Grand Forks, N.D. Moves Closer to Landing Border Security Operations Center

Grand Forks moved closer this week to boasting a federal base of enhanced law enforcement, surveillance and airspace security operations to patrol, in one U.S. senator's words, "a large, porous portion" of the northern border with Canada.

A Homeland Security bill approved Monday by a U.S. House-Senate conference committee includes $2 million for establishing an Air and Marine Operations branch at Grand Forks, according to Sen. Kent Conrad, D-N.D., and other federal sources.

Air and Marine Operations is within the U.S. Immigration and Customs Enforcement of the Department of Homeland Security.

The Grand Forks money is part of the final $30.8 billion Homeland Security appropriations bill that provides $19.1 billion for border protection, immigration enforcement and related activities. The bill now returns to Congress for its approval before going to President Bush for his signature.

The Grand Forks branch would bring to five the number of northern border defense posts, Conrad said in a news release. Additional northern border bases will be established at Detroit and Great Falls, Mont., within the next two years. The first bases opened last year in Bellingham, Wash., and in Plattsburgh, N.Y.

"This is one more way to secure our nation's defense," Conrad said in a news release. "We need to shut the door on terrorists, who want to sneak across remote border points to strike on U.S. soils," Conrad said in a news release.

In fact, much of the work by the Air and Marine Branches are intended to support efforts to find and arrest drug runners, illegal aliens and smugglers trying to cross the border.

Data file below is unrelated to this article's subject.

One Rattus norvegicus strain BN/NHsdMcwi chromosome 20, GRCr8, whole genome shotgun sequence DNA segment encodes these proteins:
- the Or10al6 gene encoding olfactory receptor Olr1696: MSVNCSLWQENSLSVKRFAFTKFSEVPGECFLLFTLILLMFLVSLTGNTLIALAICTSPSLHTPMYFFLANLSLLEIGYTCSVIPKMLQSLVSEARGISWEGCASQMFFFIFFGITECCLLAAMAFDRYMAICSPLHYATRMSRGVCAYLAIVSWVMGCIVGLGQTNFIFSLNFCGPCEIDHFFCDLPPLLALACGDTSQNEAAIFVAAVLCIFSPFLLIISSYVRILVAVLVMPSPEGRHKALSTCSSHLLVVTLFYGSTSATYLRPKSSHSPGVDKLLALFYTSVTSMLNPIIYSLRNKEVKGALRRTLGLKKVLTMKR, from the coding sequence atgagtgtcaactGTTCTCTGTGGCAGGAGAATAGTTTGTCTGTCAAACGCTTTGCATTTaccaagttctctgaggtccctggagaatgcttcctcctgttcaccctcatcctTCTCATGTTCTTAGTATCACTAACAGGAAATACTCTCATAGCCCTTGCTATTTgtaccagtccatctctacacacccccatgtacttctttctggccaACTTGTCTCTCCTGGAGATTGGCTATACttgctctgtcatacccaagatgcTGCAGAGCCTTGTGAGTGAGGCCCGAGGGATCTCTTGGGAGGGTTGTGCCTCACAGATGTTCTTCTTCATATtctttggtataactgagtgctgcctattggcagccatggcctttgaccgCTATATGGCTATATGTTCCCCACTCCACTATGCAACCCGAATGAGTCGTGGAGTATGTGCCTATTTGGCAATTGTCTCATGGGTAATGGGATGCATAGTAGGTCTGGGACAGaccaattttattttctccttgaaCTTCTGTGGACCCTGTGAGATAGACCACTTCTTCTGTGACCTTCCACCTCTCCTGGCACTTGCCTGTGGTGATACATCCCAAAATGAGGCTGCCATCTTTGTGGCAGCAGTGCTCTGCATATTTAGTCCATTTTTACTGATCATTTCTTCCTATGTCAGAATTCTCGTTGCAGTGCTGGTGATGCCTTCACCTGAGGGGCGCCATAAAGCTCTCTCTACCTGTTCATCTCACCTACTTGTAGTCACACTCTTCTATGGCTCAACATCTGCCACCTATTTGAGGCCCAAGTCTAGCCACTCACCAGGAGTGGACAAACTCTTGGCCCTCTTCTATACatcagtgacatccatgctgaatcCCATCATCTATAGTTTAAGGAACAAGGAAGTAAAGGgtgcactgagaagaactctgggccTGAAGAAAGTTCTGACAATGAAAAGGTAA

The intent, according to an Air and Marine fact sheet, is to "employ many of the same enforcement and interdiction capabilities that have been employed for decades" along the U.S.'s southern border.

Including North Dakota and Minnesota, the Grand Forks sector of the U.S. Border Patrol covers 917 miles of international border, from Montana to Wisconsin.

The exact form the Grand Forks base will take has not yet been specified, nor have the number of jobs to be added. Ultimately, the possibilities include a mix of air and watercraft, including manned and drone flights, and monitored global positioning systems and video cameras to identify potential intruders.

The Grand Forks sector Border Patrol has one helicopter, with night illumination and infrared imaging systems. The helicopter is kept at Grand Forks International Airport. The local Border Patrol also uses watercraft.

The Bellingham Air Marine Branch that debuted a year ago eventually will consist of 69 federal law enforcement officers, pilots, aircrew and mission support personnel, according to an Air and Marine fact sheet.

Grand Forks also is will be the home to a new federal Smart Border program that was included in legislation signed last December by President Bush. That pilot project would use drone flights, Global Positioning Systems monitoring and video cameras to identify potential intruders.

The project partners the Border Patrol with UND; North Dakota State University; and private corporations Panasonic, Hewlett-Packard and Computer Sciences Corp.

The Grand Forks-based Border Patrol sector office "controls a large, porous portion of the northern border. They do a phenomenal job but they need more resources," Conrad said in the release. He said Air and Marine and the Smart Border project "will greatly strengthen homeland security, while creating jobs in North Dakota."

(c) 2005 Associated Press